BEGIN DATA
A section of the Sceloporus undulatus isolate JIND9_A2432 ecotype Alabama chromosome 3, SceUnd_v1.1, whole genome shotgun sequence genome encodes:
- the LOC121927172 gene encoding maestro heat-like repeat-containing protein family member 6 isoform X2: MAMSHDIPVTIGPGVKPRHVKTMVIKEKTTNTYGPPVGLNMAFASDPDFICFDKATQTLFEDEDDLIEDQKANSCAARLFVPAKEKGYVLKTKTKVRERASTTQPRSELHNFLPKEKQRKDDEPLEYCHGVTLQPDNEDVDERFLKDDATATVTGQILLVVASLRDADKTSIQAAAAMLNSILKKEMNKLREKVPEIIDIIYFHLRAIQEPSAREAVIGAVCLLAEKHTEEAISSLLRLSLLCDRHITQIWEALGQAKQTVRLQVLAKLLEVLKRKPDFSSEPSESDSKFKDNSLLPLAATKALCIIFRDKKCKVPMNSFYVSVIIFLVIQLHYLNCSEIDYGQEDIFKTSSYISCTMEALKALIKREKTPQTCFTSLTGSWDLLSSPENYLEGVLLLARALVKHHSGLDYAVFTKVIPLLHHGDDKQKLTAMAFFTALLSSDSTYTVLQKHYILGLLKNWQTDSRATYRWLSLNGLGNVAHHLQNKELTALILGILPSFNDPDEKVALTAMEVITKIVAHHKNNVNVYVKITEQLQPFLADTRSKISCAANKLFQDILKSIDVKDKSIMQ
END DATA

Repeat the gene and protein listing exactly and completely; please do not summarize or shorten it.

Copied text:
A section of the Sceloporus undulatus isolate JIND9_A2432 ecotype Alabama chromosome 3, SceUnd_v1.1, whole genome shotgun sequence genome encodes:
- the LOC121927172 gene encoding maestro heat-like repeat-containing protein family member 6 isoform X2: MAMSHDIPVTIGPGVKPRHVKTMVIKEKTTNTYGPPVGLNMAFASDPDFICFDKATQTLFEDEDDLIEDQKANSCAARLFVPAKEKGYVLKTKTKVRERASTTQPRSELHNFLPKEKQRKDDEPLEYCHGVTLQPDNEDVDERFLKDDATATVTGQILLVVASLRDADKTSIQAAAAMLNSILKKEMNKLREKVPEIIDIIYFHLRAIQEPSAREAVIGAVCLLAEKHTEEAISSLLRLSLLCDRHITQIWEALGQAKQTVRLQVLAKLLEVLKRKPDFSSEPSESDSKFKDNSLLPLAATKALCIIFRDKKCKVPMNSFYVSVIIFLVIQLHYLNCSEIDYGQEDIFKTSSYISCTMEALKALIKREKTPQTCFTSLTGSWDLLSSPENYLEGVLLLARALVKHHSGLDYAVFTKVIPLLHHGDDKQKLTAMAFFTALLSSDSTYTVLQKHYILGLLKNWQTDSRATYRWLSLNGLGNVAHHLQNKELTALILGILPSFNDPDEKVALTAMEVITKIVAHHKNNVNVYVKITEQLQPFLADTRSKISCAANKLFQDILKSIDVKDKSIMQ